Using our fear of the “physical cliff” as a newsmaker
Recently the New York Times ran an op-ed piece that really flummoxed me. In it, Paul Campos, a professor of law at the University of Colorado-Boulder and the author of The Obesity Myth: Why America’s Obsession With Weight Is Hazardous to Your Health, cited a newly published study in The Journal of the American Medical Association which found that “all adults categorized as overweight and most of those categorized as obese have a lower mortality risk than so-called normal-weight individuals.”
Come again? I thought that if there was one thing we could all agree on, it was that toppling over the physical cliff meant certain death. Campos’s article goes on to posit that, as a country, we are needlessly hung up on the numbers game, and that the multibillion-dollar weight loss industry is the one who is really living off the fat of
Interesting…if a little Oliver Stone-ish. But the fact is, it is a multibillion-dollar industry and we are,
Back in my magazine days, my editor used to favor diet stories above all others because they were the first pages readers flipped to at the newsstand. Granted, that was the fashion industry, but the sheer numbers of people trying to lose or maintain their weight in this country prove that no matter what industry you are in, diet and exercise can be a newsmaker for your business.
This time of year, starting with New Year’s resolutions and continuing straight through to swimsuit season, it is particularly trending. Traditional media outlets love to do roundups of diet and fitness apps, which can often include interviews with cell phone service providers or even local small businesses who are using them in a “Biggest Loser”-type contest for their employees. The media is also very interested in fitness for all ages, such as the Get Mom Moving campaign, which has been enormously successful for our client,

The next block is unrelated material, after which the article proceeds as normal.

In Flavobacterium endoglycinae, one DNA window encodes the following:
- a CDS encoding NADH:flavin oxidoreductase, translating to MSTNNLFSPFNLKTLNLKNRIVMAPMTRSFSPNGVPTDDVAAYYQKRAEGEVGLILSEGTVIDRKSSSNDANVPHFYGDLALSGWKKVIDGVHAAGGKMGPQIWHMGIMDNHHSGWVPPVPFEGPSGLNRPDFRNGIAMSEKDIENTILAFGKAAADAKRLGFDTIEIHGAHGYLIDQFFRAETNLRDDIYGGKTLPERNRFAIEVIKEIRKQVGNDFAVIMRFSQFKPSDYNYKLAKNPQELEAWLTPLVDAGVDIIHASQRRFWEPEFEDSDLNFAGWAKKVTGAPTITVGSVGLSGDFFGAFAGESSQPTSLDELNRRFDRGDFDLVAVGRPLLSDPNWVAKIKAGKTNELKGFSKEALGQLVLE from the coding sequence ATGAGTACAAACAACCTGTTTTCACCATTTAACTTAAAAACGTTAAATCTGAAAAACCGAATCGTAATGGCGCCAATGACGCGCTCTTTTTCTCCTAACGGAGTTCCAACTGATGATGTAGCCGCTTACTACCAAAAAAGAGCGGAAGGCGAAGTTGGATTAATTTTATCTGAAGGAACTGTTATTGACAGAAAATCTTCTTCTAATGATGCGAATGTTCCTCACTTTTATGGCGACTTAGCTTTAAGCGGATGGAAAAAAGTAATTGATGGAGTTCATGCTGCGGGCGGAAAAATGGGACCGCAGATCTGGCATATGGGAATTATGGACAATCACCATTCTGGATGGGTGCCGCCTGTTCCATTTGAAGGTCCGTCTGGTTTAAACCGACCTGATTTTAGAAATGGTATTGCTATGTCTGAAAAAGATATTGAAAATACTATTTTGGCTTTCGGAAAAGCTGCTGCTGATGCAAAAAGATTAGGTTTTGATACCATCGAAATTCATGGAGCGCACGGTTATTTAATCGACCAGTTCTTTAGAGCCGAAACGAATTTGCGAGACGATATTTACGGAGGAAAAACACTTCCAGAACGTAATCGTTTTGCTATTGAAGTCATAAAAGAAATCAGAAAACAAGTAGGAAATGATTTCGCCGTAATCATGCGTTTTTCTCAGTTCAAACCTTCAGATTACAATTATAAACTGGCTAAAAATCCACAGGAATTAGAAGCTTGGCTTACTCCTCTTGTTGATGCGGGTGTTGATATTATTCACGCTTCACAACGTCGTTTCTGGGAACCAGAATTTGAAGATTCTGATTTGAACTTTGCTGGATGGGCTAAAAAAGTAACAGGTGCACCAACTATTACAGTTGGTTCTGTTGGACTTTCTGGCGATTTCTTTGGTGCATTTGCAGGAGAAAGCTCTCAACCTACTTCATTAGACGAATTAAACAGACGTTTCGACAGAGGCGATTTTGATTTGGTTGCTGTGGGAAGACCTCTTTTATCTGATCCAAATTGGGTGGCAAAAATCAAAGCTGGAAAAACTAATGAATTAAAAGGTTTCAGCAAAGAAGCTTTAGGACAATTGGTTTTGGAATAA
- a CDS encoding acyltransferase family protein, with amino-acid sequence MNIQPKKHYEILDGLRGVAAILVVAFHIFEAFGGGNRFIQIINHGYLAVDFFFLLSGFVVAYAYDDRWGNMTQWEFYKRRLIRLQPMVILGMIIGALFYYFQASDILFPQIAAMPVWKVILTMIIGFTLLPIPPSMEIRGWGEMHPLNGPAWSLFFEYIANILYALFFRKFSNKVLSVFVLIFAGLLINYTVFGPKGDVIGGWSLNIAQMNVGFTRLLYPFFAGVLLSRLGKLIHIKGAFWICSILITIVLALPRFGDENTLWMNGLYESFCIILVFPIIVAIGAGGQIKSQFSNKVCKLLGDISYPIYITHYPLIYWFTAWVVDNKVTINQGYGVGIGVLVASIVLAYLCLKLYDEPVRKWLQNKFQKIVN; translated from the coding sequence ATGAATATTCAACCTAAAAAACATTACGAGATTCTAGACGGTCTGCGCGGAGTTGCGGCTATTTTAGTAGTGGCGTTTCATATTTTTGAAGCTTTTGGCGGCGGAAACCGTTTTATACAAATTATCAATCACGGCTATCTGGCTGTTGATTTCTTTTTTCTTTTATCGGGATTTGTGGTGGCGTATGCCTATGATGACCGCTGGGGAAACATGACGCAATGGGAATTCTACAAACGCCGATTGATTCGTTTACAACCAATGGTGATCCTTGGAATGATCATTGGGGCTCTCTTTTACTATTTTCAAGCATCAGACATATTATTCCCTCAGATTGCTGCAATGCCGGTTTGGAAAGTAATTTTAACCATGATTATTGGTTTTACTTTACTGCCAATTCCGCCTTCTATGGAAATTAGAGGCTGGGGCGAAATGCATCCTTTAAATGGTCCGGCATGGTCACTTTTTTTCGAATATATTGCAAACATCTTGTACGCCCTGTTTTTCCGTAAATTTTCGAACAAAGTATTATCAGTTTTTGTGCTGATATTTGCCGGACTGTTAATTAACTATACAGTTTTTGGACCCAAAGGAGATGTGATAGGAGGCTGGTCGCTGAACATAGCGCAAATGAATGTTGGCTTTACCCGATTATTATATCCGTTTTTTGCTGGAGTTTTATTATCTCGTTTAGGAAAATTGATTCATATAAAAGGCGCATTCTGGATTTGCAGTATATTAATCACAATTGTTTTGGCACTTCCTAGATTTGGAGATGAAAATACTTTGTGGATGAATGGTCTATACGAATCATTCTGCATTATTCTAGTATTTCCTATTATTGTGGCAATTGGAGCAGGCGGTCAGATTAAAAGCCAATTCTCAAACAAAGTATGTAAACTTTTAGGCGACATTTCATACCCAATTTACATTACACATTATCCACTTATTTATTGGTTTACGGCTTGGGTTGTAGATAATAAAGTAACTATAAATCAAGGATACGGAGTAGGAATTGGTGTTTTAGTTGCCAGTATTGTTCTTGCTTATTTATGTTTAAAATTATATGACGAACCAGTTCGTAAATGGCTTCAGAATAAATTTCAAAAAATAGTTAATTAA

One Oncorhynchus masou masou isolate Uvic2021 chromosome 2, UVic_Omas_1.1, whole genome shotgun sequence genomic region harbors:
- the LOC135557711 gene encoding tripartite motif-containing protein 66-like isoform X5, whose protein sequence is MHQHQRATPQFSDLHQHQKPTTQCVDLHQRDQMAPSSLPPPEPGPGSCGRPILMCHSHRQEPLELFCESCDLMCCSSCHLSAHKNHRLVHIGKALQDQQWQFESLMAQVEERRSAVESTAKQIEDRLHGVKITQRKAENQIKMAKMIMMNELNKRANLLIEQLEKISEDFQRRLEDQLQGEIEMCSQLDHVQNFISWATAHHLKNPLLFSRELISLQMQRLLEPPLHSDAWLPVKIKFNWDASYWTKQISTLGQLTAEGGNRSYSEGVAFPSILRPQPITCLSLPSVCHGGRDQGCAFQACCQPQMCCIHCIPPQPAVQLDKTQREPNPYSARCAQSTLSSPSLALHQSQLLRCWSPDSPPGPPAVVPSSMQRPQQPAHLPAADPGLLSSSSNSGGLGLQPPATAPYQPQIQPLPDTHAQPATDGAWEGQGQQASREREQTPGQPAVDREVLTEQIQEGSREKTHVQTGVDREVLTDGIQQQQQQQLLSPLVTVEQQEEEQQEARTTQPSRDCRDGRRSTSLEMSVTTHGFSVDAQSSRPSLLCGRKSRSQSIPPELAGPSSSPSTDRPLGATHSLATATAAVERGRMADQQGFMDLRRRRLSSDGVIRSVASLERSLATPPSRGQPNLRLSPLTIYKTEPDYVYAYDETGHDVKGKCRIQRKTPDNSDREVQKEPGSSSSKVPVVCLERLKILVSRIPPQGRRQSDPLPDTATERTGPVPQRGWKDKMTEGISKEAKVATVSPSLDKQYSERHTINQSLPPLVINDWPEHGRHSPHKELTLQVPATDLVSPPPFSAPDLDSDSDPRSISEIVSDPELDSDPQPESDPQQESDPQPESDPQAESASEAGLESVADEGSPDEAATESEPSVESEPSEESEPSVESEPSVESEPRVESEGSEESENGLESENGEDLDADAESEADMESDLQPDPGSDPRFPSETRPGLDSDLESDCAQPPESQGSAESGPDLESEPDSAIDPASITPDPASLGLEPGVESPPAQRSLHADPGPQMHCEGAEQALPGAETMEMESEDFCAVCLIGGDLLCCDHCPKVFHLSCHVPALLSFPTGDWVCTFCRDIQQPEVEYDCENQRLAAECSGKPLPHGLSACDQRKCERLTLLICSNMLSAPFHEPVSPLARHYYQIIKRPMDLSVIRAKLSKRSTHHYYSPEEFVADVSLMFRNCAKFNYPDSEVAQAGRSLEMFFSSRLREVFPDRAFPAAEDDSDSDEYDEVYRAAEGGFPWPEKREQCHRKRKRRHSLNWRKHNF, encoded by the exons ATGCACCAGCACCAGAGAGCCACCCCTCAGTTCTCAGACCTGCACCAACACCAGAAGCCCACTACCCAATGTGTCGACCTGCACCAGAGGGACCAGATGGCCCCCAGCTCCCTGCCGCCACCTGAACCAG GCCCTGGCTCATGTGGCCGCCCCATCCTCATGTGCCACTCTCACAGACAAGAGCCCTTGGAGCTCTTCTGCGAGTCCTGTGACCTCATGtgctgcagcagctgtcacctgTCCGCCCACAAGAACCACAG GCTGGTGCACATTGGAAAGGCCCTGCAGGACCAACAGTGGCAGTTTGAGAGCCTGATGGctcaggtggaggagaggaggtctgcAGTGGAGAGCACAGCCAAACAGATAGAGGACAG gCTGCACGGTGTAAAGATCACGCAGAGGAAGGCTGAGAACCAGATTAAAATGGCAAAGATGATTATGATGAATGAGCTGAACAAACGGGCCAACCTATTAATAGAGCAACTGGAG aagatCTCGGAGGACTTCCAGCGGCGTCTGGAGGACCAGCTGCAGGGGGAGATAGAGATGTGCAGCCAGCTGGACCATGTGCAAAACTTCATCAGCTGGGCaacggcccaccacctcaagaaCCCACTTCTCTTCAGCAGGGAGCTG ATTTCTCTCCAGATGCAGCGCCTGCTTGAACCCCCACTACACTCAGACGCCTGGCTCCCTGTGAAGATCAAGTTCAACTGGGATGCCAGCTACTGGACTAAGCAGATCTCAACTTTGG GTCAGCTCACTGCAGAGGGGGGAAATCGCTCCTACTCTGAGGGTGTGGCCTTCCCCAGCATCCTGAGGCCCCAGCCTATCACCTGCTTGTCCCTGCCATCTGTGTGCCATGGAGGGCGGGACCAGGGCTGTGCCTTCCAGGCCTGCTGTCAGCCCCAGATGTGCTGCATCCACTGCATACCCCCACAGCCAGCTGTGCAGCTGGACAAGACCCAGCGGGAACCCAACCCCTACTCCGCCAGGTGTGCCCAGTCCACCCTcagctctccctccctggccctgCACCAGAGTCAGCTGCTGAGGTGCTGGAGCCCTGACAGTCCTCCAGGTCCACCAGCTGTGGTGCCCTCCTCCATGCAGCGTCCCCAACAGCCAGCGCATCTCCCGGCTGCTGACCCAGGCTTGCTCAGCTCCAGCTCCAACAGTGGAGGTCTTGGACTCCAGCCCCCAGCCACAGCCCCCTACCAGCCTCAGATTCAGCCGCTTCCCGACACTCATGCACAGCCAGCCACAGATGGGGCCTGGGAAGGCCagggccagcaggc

Home Instead Senior Care.
Even if your business has no obvious direct tie-in to diet or fitness, the topic can still be relevant for your social media content. Posting about either an individual staffer’s or an office-wide diet and fitness effort on Facebook is a great way to engage your employees and your audience with your page (and there are ways to do it tactfully in cases where weight is a sensitive issue).
We frequently create and post photo albums to the pages of our clients who participate in community walks such as The Walk to End Alzheimer’s or breast cancer awareness walks. The entire office can participate in these, regardless of their fitness level or commitment to an exercise program, and it is a great way to show that your employees care about each other and their communities…and get in a little cardio while they’re at it.
As you may know, at Albers we firmly believe in shaping our clients’ stories around the topics that matter most to people at that moment. And right now, getting on the exercise cycle is a great way to get into the news cycle.